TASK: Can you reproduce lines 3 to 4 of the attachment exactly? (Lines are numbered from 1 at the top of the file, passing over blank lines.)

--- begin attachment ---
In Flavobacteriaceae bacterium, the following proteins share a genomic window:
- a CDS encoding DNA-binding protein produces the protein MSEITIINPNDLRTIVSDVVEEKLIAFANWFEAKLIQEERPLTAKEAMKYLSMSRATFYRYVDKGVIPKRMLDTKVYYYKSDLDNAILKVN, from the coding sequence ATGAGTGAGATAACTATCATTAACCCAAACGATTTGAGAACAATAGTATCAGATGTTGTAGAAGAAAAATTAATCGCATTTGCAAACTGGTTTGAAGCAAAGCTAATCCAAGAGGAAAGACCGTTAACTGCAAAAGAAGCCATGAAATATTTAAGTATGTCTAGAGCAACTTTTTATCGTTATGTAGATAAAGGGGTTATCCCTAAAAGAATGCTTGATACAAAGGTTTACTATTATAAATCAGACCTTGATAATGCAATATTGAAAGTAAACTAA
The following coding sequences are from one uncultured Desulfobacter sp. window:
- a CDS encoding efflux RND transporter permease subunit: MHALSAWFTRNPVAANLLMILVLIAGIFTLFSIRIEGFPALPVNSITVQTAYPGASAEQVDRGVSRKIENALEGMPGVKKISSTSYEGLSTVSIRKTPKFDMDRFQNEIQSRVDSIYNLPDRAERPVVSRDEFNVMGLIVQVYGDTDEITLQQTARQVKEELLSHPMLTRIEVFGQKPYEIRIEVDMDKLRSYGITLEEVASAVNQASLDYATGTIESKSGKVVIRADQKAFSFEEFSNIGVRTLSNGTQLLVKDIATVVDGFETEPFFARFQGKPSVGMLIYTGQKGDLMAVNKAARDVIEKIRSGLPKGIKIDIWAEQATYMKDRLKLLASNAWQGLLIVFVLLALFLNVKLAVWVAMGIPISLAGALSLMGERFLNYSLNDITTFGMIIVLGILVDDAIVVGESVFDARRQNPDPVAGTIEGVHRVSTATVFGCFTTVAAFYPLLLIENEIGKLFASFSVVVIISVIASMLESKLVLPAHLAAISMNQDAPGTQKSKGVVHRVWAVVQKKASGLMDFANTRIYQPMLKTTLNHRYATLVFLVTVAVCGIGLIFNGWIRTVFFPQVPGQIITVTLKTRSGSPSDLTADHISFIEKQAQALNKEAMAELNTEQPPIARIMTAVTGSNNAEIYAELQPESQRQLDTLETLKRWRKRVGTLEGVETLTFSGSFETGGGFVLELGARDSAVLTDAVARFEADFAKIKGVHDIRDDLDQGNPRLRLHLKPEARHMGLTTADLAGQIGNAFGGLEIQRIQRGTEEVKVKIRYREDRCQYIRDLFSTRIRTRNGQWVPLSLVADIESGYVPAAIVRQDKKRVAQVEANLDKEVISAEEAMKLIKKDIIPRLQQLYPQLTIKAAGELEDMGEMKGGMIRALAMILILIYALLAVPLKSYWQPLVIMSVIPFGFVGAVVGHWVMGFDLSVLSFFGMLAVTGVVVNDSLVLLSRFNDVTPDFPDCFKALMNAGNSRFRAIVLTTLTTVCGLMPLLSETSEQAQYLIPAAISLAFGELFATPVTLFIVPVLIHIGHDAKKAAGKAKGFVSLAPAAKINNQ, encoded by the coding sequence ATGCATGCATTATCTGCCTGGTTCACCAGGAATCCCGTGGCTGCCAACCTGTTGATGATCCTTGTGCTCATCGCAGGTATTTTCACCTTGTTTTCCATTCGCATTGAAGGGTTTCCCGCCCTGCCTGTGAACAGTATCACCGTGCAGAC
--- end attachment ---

The following coding sequences are from one uncultured Desulfobacter sp. window:
- a CDS encoding efflux RND transporter permease subunit: MHALSAWFTRNPVAANLLMILVLIAGIFTLFSIRIEGFPALPVNSITVQTAYPGASAEQVDRGVSRKIENALEGMPGVKKISSTSYEGLSTVSIRKTPKFDMDRFQNEIQSRVDSIYNLPDRAERPVVSRDEFNVMGLIVQVYGDTDEITLQQTARQVKEELLSHPMLTRIEVFGQKPYEIRIEVDMDKLRSYGITLEEVASAVNQASLDYATGTIESKSGKVVIRADQKAFSFEEFSNIGVRTLSNGTQLLVKDIATVVDGFETEPFFARFQGKPSVGMLIYTGQKGDLMAVNKAARDVIEKIRSGLPKGIKIDIWAEQATYMKDRLKLLASNAWQGLLIVFVLLALFLNVKLAVWVAMGIPISLAGALSLMGERFLNYSLNDITTFGMIIVLGILVDDAIVVGESVFDARRQNPDPVAGTIEGVHRVSTATVFGCFTTVAAFYPLLLIENEIGKLFASFSVVVIISVIASMLESKLVLPAHLAAISMNQDAPGTQKSKGVVHRVWAVVQKKASGLMDFANTRIYQPMLKTTLNHRYATLVFLVTVAVCGIGLIFNGWIRTVFFPQVPGQIITVTLKTRSGSPSDLTADHISFIEKQAQALNKEAMAELNTEQPPIARIMTAVTGSNNAEIYAELQPESQRQLDTLETLKRWRKRVGTLEGVETLTFSGSFETGGGFVLELGARDSAVLTDAVARFEADFAKIKGVHDIRDDLDQGNPRLRLHLKPEARHMGLTTADLAGQIGNAFGGLEIQRIQRGTEEVKVKIRYREDRCQYIRDLFSTRIRTRNGQWVPLSLVADIESGYVPAAIVRQDKKRVAQVEANLDKEVISAEEAMKLIKKDIIPRLQQLYPQLTIKAAGELEDMGEMKGGMIRALAMILILIYALLAVPLKSYWQPLVIMSVIPFGFVGAVVGHWVMGFDLSVLSFFGMLAVTGVVVNDSLVLLSRFNDVTPDFPDCFKALMNAGNSRFRAIVLTTLTTVCGLMPLLSETSEQAQYLIPAAISLAFGELFATPVTLFIVPVLIHIGHDAKKAAGKAKGFVSLAPAAKINNQ, encoded by the coding sequence ATGCATGCATTATCTGCCTGGTTCACCAGGAATCCCGTGGCTGCCAACCTGTTGATGATCCTTGTGCTCATCGCAGGTATTTTCACCTTGTTTTCCATTCGCATTGAAGGGTTTCCCGCCCTGCCTGTGAACAGTATCACCGTGCAGAC